Ernest Saves Christmas, like all the other Ernest movies made before 1995, was one of those perennial favorites when I was a kid. Sometime in my adolescence, I got it into my head that Ernest was a kid's thing only and decided I was too old to watch any of those movies again. Worse: it was one of the few franchises that I implicitly understood to be terrible.
Regardless, Steph and I watched Christmas on a lark the other day, and I was astonished to find that it's not actually all that bad. Some of it is even borderline good.
Mostly this is thanks to Jim Varney, who was such a spectacular physical comedian that he could milk every last drop of comic potential from the basest of slapstick gags. I was kind of amazed to find out how well his performance held up - I can't say I was doubled over with laughter, but I dug him. Ernest's a fun guy to watch. What can I say?
He's also a pretty nifty data point on the evolution of kids' icons. You can chart a direct line of descent from him to Spongebob Squarepants - they are virtually the exact same character, except that one is animated and the other was live action. There are even arbitrary cuts to close-up shots of Varney twisting his face into whatever dumb face came to mind at the moment.
Of course, just like Spongebob, the enthusiasm and over-the-top manic stupidity can wear thin if you're either in a bad mood or just generally a bitter asshole, so I can see why a lot of people would dismiss Ernest as a knee-jerk reaction.
I can't go so far as to say that Ernest Saves Christmas is a good movie, unfortunately. Although Varney is fun, the movie forces him to take a backseat to its plot around minute 50 or so. The shift is jarring and noticeable - it suddenly becomes this dull and saccharine slog about Santa and the magic of Christmas and blah blah blah. It's the kind of simple-minded sugar that's charming and funny when Ernest does it, but tedious when anybody else does it.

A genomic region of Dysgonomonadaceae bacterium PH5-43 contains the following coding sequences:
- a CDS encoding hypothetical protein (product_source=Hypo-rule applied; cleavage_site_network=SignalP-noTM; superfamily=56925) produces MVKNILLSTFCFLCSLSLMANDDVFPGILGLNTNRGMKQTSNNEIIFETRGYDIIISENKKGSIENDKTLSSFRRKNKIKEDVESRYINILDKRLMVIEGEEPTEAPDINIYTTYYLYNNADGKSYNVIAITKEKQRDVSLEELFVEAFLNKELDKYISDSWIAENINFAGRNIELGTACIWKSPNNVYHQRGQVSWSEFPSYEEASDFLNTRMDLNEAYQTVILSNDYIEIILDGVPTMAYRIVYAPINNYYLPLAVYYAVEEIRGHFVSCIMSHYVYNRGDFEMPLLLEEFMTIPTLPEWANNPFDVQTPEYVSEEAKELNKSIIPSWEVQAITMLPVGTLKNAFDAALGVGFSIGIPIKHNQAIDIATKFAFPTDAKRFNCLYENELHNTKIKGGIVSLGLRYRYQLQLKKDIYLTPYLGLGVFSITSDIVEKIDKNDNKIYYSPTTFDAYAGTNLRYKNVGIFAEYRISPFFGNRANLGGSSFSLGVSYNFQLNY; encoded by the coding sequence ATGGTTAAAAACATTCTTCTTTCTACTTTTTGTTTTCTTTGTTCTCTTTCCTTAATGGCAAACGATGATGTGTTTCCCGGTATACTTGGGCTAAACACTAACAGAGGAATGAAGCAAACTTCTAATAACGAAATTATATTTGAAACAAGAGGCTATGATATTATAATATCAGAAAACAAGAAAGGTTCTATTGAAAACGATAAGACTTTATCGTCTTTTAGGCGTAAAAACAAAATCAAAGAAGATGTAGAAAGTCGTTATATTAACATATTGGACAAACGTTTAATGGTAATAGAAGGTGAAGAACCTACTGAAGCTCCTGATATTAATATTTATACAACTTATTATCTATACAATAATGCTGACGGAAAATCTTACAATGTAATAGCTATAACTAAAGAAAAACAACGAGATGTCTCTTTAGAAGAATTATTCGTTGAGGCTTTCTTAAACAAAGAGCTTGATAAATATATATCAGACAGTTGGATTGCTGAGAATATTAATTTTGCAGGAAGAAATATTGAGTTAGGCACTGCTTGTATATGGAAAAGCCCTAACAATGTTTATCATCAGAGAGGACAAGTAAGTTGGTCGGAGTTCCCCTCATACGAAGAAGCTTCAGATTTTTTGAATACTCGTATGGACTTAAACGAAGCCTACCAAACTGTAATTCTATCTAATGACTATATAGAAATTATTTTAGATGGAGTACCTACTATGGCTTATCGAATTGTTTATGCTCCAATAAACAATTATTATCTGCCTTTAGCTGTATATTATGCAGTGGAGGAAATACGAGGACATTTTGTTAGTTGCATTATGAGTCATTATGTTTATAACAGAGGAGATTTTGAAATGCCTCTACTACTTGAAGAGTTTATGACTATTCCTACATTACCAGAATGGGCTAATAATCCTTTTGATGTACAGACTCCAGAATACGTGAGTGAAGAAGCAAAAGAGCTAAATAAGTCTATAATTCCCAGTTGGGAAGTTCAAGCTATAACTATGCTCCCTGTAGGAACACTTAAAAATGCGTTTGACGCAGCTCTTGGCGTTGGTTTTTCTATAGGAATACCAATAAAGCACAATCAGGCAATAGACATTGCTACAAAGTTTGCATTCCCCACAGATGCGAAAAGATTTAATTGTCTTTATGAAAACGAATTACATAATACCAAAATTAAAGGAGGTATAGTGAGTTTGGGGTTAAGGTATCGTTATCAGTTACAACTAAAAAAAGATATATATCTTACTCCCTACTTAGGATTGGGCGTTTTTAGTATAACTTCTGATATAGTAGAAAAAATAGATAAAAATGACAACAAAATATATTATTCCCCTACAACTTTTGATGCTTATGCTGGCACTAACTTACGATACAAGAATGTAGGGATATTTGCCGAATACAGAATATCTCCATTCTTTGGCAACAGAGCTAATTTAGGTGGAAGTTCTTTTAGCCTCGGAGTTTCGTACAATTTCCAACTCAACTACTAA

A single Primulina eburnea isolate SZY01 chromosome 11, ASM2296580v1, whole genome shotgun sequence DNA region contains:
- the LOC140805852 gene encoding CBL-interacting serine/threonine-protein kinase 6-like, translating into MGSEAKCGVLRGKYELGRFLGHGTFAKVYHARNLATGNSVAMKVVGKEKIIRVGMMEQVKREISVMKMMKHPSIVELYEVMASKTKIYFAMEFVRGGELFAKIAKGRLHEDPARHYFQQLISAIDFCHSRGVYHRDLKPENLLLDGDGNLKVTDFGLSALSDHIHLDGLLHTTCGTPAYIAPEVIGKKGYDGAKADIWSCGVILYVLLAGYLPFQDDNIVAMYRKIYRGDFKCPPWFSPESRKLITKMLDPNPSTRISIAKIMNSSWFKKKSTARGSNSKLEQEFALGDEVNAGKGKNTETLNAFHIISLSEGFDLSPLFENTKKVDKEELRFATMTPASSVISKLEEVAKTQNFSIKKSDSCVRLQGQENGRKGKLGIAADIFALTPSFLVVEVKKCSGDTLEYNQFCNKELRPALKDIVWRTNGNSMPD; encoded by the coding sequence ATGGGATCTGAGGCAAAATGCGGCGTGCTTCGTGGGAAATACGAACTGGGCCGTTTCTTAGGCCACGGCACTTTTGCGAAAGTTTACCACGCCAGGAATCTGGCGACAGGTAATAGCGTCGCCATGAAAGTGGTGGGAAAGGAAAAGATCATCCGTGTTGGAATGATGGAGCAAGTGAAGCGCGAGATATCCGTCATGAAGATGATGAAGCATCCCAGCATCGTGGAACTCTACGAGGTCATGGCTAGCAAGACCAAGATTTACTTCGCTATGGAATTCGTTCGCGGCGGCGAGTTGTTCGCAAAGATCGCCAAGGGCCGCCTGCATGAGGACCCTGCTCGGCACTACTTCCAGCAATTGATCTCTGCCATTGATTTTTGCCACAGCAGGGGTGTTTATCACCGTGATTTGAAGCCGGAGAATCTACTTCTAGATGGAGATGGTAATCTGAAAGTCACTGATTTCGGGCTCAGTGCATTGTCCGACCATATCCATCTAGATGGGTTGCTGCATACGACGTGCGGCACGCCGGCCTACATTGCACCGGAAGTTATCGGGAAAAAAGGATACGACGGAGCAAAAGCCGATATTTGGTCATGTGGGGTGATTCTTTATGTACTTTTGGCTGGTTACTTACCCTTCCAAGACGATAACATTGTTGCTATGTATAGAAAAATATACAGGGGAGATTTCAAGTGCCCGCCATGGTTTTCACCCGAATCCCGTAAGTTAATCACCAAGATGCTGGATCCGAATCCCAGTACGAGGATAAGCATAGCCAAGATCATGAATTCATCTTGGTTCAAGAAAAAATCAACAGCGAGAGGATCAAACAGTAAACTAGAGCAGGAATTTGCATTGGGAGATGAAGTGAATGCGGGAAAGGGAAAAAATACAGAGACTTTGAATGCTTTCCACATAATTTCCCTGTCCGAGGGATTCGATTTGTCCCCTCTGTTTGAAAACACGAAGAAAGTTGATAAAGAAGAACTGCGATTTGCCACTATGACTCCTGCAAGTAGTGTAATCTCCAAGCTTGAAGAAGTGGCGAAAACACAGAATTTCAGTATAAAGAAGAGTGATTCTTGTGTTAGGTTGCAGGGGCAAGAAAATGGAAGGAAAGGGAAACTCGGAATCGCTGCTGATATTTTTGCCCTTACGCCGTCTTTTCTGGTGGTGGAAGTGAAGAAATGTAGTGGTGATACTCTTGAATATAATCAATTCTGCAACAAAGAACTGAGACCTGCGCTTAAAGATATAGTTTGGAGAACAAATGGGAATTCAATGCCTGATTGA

To put it another way, the first half of the movie is like when your goofy uncle does that Bugs Bunny impression that always made you giggle as a kid, and you're like, "Hey, he's still got it!" And then the second half is like when your dad tries to do the exact same thing, but since he 1) doesn't get the voice right, and 2) is your dad, you'll just politely tolerate it until he lets you leave the room.
Still, I kinda feel like this was a bit of a Christmas miracle. Movies that I adored as a kid rarely hold up when I watch them twenty years later. Even at its worst, Ernest Saves Christmas was still tolerable. I'm actually tempted to check out some of the latter day Ernest movies, the ones that everybody "knows" and makes fun of, but that nobody's ever actually seen.
So now it's time to ask a tough question: Africa or the Army?